AMES, Iowa -- NASA's Stardust mission just traveled seven years and 2.88 billion miles to bring space dust back to earth laboratories.
Lee Anne Willson, a University Professor of physics and astronomy at Iowa State University, has been working for 35 years to understand the stars that produce some of that dust.
Willson calls her work "stellar gerontology" because she studies red giants, the stars that expand and burn red and relatively cool as they move through the final stages of their life cycles.
Willson presented some of her research findings at the Annual Meeting of the American Association for the Advancement of Science in St. Louis on Monday, Feb. 20. She also addressed and helped organize a press briefing at the meeting titled, "Stardust: Solar System Birth and Death."
The press briefing also featured Don Brownlee, a professor of astronomy at the University of Washington in Seattle and the lead scientist for the National Aeronautics and Space Administration's Stardust mission. The mission's capsule dropped to the Utah desert on Jan. 15 with what Brownlee estimated to be more than a million comet and interstellar dust particles. Scientists will study the dust to learn more about comets and the origins of the solar system.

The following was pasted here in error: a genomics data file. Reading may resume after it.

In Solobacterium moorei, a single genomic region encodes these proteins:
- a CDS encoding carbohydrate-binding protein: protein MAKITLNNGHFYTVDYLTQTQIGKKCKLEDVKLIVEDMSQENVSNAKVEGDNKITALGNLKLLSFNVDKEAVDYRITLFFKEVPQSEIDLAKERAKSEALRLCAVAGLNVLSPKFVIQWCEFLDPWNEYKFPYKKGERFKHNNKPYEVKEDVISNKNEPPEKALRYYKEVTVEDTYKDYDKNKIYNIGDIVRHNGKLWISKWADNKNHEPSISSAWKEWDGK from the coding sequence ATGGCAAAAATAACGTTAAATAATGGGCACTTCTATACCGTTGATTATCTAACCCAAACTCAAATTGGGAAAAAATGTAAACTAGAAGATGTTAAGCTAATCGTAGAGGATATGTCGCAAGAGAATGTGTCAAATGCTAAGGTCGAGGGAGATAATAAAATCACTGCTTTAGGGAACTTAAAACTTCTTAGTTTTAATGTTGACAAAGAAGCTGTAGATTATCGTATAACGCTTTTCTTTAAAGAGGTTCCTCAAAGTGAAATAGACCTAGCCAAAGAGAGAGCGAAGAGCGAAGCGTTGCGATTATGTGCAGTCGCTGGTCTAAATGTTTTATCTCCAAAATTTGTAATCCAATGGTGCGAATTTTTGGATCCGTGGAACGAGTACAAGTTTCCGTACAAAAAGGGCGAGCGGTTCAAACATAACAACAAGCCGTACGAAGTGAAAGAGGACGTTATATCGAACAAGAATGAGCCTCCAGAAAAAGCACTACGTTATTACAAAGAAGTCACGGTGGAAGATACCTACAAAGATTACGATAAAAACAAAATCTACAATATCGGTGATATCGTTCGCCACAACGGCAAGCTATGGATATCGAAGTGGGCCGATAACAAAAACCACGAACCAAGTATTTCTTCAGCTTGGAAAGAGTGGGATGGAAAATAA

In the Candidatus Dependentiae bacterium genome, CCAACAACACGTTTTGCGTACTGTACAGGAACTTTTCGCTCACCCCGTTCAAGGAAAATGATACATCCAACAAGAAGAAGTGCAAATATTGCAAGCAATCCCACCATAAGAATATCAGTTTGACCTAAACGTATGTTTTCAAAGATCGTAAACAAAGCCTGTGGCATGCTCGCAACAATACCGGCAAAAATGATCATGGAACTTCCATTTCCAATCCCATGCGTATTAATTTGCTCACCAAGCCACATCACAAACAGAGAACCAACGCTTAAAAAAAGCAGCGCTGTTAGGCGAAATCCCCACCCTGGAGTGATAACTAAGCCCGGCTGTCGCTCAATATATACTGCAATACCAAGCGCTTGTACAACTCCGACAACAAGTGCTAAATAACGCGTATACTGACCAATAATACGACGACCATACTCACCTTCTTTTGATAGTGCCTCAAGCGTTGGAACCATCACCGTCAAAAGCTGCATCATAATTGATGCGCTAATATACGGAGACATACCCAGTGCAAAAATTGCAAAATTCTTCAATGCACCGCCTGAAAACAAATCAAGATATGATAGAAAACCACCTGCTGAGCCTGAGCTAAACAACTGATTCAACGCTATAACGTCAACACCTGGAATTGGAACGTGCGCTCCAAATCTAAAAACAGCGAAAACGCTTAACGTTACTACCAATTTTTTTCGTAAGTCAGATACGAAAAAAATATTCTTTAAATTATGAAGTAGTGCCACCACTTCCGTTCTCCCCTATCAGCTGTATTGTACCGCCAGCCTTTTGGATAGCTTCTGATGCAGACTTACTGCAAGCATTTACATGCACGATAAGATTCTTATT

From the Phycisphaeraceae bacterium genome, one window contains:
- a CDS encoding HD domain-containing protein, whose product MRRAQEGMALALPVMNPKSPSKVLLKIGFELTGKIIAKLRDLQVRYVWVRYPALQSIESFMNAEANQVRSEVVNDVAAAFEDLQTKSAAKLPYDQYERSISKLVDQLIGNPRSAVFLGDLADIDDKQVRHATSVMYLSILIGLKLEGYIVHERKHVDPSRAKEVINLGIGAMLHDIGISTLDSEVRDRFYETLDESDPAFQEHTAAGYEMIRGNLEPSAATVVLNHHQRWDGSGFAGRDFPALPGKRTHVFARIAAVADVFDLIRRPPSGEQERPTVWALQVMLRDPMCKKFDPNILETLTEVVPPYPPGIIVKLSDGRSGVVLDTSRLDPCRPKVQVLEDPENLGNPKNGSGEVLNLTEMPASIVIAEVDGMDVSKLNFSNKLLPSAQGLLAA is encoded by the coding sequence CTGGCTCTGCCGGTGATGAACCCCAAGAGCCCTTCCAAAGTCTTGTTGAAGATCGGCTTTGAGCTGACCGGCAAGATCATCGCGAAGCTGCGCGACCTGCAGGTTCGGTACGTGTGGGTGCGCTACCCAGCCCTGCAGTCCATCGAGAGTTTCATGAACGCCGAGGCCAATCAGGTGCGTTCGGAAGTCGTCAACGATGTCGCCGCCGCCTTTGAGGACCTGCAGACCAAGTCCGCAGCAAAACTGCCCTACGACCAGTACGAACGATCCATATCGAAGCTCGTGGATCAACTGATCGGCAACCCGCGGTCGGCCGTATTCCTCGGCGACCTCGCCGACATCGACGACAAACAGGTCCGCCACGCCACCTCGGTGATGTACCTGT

Willson said the origins of star dust are red giant stars characterized by:
Super size. Their stellar radius is about the size of earth's orbit.
Changing brightness. Their brightness varies dramatically over the course of a year-long cycle.
High luminosity. They radiate several thousand times more power into space than the sun.
Willson said the variability of those stars is fundamental to dust formation. The variability produces shock waves which cause gasses to expand and cool very rapidly. That creates the conditions that allow dust formation closer to the star than would otherwise be possible. Recent observations of translucent molecular shells around red giants provide confirmation of Willson's theoretical analysis.
"These dust particles start their journeys in my stars and end up in the solar system," Willson said.
And that's a big deal to all of us. Willson said some of that dust came together some 4.6 billion years ago to create earth.